The US Marine Corps heavy-lift helicopters are used to transport weapons, equipment, supplies, and even personnel for combat assaults. To do such tasks, they operate high-powered helicopters such as the CH-53K King Stallion and CH-53E Super Stallion. But what are their differences?
For more than 30 years, the CH-53E has been a workhorse worldwide, executing a wide range of missions in Beirut, Somalia, the Persian Gulf, Afghanistan, Iraq, and Libya. Unfortunately, the workhorse is now out of production, and are instead relying on updates to keep it somewhat relevant today.
Its airframe comprises a mix of aluminum and titanium, making it durable but also heavier compared to the CH-53K. The Super Stallion employs a traditional hydraulic control system, which requires more effort from the pilots during flight.
Meanwhile, the newly-built King Stallions – which had its maiden flight in 2015 – incorporate proven and modern technology in their design. It features a new composite airframe, which significantly reduces weight while enhancing structural integrity and corrosion resistance.
The King Stallion’s design incorporates fly-by-wire flight controls, providing superior handling and stability, especially during challenging missions and adverse weather conditions.
They’re currently undergoing initial operational tests and evaluation at the Marine Corps Air Station New River.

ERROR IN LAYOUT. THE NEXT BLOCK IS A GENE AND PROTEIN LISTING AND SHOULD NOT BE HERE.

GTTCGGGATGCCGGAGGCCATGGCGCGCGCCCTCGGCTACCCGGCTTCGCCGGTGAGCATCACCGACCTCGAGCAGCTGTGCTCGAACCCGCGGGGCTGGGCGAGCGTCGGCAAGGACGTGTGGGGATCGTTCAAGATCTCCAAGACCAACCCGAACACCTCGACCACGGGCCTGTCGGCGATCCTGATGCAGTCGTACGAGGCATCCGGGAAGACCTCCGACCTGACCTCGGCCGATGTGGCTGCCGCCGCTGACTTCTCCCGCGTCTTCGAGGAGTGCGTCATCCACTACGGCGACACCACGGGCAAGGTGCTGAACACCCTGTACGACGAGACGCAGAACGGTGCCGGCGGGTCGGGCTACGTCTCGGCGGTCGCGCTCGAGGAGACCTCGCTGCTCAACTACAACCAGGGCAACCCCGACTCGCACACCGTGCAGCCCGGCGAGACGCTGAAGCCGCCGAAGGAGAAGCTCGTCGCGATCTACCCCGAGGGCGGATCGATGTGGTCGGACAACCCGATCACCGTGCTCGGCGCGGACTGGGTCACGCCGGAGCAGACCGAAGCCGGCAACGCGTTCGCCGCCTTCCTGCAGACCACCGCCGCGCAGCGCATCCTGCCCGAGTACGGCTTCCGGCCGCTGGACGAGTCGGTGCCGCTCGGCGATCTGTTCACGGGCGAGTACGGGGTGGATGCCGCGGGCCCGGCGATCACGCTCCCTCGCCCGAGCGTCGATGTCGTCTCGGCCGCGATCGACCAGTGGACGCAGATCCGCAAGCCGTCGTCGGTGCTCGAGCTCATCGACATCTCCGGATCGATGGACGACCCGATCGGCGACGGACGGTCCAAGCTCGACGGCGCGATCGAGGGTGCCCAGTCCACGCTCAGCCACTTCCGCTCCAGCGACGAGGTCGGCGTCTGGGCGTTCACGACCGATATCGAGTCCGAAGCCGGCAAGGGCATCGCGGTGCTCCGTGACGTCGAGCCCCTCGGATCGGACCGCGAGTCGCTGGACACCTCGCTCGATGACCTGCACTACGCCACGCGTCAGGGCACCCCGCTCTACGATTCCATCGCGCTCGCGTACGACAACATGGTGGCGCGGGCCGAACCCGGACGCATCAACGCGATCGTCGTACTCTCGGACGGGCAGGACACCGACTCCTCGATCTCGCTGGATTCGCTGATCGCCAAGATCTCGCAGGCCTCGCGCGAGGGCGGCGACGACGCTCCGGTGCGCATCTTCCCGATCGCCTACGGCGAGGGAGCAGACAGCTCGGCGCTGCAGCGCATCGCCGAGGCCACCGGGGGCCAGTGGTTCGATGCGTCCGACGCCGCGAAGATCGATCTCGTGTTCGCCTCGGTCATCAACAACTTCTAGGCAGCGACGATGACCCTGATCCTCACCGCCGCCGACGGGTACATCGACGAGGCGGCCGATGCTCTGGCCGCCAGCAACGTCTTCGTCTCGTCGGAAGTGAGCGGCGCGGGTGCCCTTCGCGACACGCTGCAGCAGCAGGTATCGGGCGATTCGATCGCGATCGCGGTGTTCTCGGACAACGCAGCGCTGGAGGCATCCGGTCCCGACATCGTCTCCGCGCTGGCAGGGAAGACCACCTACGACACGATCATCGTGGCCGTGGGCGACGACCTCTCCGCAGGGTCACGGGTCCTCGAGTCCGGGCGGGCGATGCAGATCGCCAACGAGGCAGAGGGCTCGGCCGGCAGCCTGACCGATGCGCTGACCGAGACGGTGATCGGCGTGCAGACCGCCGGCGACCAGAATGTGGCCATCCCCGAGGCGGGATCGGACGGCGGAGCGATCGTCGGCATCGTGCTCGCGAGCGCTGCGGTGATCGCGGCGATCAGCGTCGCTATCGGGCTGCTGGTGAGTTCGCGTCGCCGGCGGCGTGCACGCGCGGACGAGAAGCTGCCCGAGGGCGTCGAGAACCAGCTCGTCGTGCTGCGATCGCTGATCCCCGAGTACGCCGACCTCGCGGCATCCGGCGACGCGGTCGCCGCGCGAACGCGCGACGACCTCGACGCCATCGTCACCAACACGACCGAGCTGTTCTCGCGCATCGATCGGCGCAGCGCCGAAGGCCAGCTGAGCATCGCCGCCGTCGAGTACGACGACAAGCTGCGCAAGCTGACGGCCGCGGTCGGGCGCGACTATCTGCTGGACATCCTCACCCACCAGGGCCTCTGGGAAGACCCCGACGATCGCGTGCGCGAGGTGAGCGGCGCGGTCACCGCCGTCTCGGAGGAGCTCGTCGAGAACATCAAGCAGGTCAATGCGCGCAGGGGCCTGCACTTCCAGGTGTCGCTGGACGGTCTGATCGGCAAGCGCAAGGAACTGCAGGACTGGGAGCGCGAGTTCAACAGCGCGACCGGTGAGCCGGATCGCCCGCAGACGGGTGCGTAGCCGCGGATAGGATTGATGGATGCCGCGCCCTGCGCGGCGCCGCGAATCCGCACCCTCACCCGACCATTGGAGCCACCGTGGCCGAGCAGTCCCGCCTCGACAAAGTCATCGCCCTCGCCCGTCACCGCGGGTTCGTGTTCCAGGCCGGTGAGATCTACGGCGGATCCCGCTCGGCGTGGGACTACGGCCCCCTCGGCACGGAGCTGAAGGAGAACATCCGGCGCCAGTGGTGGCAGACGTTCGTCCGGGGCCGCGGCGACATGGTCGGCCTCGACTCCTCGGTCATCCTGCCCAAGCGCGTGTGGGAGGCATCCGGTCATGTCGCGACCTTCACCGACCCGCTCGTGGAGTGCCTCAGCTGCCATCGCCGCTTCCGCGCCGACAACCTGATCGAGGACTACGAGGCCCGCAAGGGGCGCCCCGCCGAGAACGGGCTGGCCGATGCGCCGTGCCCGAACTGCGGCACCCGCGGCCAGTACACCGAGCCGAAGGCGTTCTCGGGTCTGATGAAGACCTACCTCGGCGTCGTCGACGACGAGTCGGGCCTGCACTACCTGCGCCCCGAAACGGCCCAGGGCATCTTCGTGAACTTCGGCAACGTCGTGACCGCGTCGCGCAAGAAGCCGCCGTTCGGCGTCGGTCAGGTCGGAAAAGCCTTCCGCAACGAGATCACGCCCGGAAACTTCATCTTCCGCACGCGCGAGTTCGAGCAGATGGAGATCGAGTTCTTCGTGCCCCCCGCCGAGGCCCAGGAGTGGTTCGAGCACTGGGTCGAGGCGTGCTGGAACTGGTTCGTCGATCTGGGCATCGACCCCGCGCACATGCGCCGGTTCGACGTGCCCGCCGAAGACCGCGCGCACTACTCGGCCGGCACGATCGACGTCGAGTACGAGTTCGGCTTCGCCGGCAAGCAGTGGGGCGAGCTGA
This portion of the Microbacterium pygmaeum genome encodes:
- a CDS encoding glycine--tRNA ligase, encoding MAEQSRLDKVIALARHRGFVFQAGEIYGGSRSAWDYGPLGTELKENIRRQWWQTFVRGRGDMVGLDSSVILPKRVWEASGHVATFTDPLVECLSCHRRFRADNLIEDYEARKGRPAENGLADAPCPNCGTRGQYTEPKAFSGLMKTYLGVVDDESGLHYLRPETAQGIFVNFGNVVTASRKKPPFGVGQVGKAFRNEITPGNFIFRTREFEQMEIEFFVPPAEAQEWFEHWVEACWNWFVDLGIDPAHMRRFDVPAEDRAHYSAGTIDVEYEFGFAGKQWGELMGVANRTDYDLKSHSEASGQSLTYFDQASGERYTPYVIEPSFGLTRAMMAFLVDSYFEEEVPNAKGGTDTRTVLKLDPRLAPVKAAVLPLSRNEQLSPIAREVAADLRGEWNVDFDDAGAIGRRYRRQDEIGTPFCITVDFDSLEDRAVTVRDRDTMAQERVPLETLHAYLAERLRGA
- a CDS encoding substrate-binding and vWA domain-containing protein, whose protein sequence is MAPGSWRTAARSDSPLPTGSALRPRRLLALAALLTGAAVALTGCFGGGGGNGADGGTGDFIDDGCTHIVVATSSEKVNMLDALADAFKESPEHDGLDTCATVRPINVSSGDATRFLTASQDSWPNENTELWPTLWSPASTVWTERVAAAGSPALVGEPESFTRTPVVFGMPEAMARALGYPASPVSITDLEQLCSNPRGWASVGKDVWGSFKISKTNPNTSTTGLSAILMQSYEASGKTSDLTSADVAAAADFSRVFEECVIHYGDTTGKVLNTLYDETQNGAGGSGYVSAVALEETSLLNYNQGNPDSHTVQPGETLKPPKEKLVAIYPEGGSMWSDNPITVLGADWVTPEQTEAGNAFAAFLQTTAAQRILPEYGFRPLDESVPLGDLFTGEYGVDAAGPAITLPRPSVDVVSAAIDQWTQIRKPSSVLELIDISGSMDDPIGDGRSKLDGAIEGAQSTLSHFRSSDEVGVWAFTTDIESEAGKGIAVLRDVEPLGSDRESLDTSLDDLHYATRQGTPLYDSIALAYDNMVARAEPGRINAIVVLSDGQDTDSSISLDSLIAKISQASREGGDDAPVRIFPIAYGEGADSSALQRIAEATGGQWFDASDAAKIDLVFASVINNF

With a maximum gross weight of over 88,000 pounds, the CH-53K can carry more cargo and personnel than the CH-53E models. It has a significantly higher external payload capacity and can operate at higher altitudes and hotter temperatures, expanding its mission capabilities.
In comparison, the CH-53E is lighter at 73,500 lbs, limiting its payload capacity and mission capabilities.
The CH-53K can travel at a mission radius of 110 nautical miles and has a smaller shipboard footprint, cheaper operational costs per aircraft, and fewer maintenance hours needed per flying hour. In addition, the King Stallion’s larger cabin allows it to carry two 10,000-lb 463L pallets or even a Humvee.
Its new composite rotor heads also require less maintenance, improving dependability while lowering noise and vibration.
The CH-53E is powered by three T64-GE-416 turboshafts, producing 4,380 shaft horsepower each. This allows the aircraft to fly at 172 mph and reach a ceiling of 10,000 ft.
However, the CH-53K’s new three T408-GE-400 turboshaft engines can produce 7,332 shaft horsepower, boosting the speed to 195.6 mph and ceiling to 18,500 ft.